Truth To Power

Entry by: Tauren

3rd March 2017
Gary slipped the key into the ignition, giving it a half turn. As he reached for the seatbelt the radio burst to life, “Gardai are still searching for information on the group calling itself the GRP, the new terrorist organisation that destroyed four electricity substations with explosives in the early hours of yesterday morning. A Garda spokesperson said that they have not as yet made any inroads in their inquiries. In related news the four large industrial estates adjacent to the ruined substations are still without power and expect to be for……”

“Cretins,” Gary said as he clicked the belt home.

“That’s a little unkind,” a man`s voice announced from the seat behind him.

“Jesus,” a startled Gary blurted, turning to see who had spoken, then stopped when he felt something cold and hard pressed against his neck.

“Ah, ah, ah,” the voice said, “eyes forward if you don’t mind.”

Gary turned back to face the windscreen, “I don’t have much money, take whatever…..”

“This isn’t a robbery,” the voice told him; and then as if to contradict himself said, “Your phone please?” a gloved hand appearing by his left shoulder.

Gary picked up his mobile from the cubby in front of the armrest, moving cautiously in case the other man might shoot him if he made any sudden movements.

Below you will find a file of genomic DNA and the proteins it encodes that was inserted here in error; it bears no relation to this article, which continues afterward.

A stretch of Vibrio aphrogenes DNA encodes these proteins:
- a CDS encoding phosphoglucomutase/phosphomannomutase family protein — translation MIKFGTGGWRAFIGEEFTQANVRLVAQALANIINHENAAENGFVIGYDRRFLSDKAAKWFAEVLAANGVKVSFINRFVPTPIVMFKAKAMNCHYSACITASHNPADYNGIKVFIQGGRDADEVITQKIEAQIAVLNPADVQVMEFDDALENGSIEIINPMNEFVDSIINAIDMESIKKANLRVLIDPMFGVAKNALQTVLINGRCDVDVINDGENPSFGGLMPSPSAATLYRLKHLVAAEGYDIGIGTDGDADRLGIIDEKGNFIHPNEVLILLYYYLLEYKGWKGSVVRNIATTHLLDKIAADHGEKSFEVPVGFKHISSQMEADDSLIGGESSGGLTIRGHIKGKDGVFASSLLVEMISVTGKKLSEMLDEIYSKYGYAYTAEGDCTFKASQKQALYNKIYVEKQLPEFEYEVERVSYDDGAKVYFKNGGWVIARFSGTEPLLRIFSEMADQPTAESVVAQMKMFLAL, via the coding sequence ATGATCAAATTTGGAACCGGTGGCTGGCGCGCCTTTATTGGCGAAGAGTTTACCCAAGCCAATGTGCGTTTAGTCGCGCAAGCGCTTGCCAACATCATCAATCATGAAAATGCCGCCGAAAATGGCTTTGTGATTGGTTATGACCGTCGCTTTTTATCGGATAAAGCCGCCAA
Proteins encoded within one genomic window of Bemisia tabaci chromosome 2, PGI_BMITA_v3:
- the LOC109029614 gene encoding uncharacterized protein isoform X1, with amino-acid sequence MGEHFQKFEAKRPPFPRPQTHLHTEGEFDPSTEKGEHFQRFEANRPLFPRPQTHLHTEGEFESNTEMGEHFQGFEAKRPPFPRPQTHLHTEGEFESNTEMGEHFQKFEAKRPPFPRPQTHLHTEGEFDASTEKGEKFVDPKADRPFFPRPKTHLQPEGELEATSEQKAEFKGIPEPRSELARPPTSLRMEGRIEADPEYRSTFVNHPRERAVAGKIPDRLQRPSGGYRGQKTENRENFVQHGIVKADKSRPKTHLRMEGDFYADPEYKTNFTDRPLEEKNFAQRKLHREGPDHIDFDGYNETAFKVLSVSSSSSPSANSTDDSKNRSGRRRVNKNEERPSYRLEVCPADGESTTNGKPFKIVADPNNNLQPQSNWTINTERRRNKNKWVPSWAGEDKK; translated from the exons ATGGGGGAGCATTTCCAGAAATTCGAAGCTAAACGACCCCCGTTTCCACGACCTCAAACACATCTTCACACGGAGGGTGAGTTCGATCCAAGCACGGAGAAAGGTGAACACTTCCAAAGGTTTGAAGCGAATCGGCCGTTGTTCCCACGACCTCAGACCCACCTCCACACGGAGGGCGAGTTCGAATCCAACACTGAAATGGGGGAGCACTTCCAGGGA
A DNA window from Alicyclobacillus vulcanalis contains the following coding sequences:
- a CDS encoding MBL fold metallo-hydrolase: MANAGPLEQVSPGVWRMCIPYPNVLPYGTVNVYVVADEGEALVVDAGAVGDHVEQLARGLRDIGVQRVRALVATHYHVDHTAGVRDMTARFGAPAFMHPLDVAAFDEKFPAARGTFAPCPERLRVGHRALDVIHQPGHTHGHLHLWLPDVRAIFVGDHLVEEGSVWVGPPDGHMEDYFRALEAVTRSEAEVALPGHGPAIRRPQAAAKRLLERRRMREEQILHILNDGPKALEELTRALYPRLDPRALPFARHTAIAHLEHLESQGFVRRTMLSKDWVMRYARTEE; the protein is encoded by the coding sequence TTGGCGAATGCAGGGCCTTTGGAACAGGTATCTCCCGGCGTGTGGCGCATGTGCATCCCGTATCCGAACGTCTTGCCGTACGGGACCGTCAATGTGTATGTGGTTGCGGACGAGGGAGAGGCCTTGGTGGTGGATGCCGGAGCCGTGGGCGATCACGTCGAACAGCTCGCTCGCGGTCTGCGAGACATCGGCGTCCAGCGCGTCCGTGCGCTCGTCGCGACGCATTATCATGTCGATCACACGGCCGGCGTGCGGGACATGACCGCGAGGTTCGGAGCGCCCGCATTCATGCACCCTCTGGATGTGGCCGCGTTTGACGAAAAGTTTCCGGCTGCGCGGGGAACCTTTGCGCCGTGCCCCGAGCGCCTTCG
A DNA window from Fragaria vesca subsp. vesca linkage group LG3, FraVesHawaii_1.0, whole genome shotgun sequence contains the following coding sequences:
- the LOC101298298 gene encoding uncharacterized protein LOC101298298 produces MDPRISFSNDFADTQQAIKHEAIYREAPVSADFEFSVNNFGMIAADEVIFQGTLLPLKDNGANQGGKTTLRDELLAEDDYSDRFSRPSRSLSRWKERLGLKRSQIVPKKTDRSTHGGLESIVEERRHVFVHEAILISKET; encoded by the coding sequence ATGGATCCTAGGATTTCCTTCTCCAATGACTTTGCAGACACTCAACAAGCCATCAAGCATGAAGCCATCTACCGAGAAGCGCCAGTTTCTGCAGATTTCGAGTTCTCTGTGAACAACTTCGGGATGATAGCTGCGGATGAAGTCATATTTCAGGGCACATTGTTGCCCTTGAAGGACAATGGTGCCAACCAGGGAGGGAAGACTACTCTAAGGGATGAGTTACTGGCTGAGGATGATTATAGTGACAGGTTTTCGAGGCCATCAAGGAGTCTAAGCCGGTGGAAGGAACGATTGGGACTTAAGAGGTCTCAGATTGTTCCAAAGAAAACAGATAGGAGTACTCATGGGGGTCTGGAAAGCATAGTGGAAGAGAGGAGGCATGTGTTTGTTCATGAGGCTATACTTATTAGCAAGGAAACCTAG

He handed it to his invisible assailant, “listen I….”

“Pin?” the man said. Repeating his request when Gary didn’t answer; punctuating the demand by jabbing his neck with the muzzle of the pistol, adding, “Blood is very hard to remove from fabric you know.”

“2957,” Gary told him.

“Do me a favour," the man said, "turn that off, I can`t stand U2.” Bono`s wailing about, how he still hadn’t found what he was looking for, bled from the cars speakers. Gary clicked the radio off, his captor`s on again off again politeness confusing him.

He heard the “tick, tick, tick, tick,” as the man input the unlocking code, a long moment of silence, then the hand reappeared, dropping the mobile onto the front passenger seat. Gary risked a sideways glance and was surprised to see the voice recorder was active, the red light flashing to indicate it was taping, what the hell, he thought.

As if reading his mind the man said, "I have the scoop of a lifetime, and it`s all yours."
When Gary didn`t respond he said, “Well, time to go.”

“Go?” asked Gary “go where?”

“The radio station of course,” the man said, “you are going to work aren’t you?”

“You want me to take you to RebelFm?” a puzzled Gary said.

“Well not all the way,” the man said, then he chuckled, “I never go all the way on a first date.”